On Feb. 28, local multi-instrumentalist Lee Barbour put out a short music film called “Mantra Mountain,” the first release under his alias, Infinite Jaguar.
The alternative jazz music heard in the film has a thin, hazey ambience, represented with visuals that consist of found footage Barbour manipulated with shape generators and treated to create a lo-fi quality.
“I’ve been doing video editing for a long time, but it’s always been off and on as needed. I’ve never had an ongoing project where I could dedicate a style” Lee Barbour told City Paper. “I’ve been on the other side, too, scoring to film, and so making film to a score is kind of a trip — it’s a lot of fun.”
Although he plays all the guitar, synth and bass heard in “Mantra Mountain,” he intentionally left space for someone else to come in and add to the track. And that someone was Grammy Award winning tenor saxophonist Kebbi Williams, who has collaborated with Barbour’s jazz ensemble Gradual Lean in the past.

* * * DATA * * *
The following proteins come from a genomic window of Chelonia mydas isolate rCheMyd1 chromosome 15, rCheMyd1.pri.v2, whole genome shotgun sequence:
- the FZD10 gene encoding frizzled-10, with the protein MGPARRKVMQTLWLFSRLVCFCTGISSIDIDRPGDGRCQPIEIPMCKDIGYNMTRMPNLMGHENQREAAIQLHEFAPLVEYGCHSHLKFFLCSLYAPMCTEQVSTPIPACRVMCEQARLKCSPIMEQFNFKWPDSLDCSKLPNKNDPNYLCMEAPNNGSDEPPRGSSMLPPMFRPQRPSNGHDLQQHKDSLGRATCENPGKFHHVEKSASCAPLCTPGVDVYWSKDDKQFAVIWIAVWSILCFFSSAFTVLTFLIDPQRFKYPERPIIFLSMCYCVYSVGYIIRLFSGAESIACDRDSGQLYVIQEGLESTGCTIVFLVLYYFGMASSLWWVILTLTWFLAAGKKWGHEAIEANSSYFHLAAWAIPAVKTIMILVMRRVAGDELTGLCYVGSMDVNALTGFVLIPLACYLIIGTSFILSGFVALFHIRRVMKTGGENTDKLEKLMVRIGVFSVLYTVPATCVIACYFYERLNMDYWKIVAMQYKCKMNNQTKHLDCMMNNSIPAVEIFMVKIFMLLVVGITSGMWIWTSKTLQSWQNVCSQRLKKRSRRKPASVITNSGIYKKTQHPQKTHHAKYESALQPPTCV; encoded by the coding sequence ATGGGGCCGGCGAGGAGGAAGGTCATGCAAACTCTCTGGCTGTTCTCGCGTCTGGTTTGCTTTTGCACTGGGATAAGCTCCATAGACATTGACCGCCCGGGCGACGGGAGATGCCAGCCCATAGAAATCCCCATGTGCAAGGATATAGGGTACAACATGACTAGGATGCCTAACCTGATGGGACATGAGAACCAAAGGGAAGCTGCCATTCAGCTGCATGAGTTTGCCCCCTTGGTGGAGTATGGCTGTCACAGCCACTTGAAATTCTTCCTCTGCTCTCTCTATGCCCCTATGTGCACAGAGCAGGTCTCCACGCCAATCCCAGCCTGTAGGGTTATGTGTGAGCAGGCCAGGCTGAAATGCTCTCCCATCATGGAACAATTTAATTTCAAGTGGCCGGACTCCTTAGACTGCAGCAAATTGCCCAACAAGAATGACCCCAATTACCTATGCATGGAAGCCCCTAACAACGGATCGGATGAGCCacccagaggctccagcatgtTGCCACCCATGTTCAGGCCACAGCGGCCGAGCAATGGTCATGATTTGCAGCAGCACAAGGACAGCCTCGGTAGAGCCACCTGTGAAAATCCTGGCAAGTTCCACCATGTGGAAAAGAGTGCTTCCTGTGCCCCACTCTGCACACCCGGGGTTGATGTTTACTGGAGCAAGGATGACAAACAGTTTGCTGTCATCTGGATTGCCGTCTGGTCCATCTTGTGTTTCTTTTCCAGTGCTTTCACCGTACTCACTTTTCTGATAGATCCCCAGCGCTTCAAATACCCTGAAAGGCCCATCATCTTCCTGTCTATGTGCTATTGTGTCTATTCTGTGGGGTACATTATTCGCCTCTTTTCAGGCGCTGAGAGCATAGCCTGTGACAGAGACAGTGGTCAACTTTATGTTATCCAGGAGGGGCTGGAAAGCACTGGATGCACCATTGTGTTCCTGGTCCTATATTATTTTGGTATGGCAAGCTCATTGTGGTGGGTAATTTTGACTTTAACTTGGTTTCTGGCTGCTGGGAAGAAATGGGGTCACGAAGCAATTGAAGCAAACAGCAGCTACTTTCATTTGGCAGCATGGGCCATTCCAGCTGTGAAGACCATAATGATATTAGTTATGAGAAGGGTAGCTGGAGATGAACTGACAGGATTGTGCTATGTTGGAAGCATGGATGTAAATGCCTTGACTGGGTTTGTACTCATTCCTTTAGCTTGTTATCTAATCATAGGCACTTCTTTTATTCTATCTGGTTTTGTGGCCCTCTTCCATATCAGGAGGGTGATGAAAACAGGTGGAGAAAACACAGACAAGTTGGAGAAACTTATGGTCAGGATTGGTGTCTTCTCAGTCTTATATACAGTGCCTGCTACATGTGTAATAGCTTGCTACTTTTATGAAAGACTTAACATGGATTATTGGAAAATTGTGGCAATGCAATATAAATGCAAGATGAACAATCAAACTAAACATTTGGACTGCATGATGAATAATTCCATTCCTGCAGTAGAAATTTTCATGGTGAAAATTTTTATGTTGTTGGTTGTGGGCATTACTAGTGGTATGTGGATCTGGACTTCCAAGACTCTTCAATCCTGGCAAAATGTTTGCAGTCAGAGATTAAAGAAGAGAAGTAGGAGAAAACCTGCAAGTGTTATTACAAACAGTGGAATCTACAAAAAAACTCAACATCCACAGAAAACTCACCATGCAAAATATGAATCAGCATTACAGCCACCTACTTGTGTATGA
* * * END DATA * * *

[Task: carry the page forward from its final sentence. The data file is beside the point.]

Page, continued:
“There’s some chord changes that have to be navigated, but you can’t navigate them in the same way you would over a jazz standard,” Barbour said. “I knew Kebbi would be the perfect fit for it because he understands jazz harmony and rhythm, but he can also transcend it and do so in such a personal and beautiful way.”
Barbour also experimented with a Japanese bamboo flute called a shakuhachi. “I couldn’t do anything crazy on it, just something simple and repetitive, which became the mantra aspect of ‘Mantra Mountain.’”
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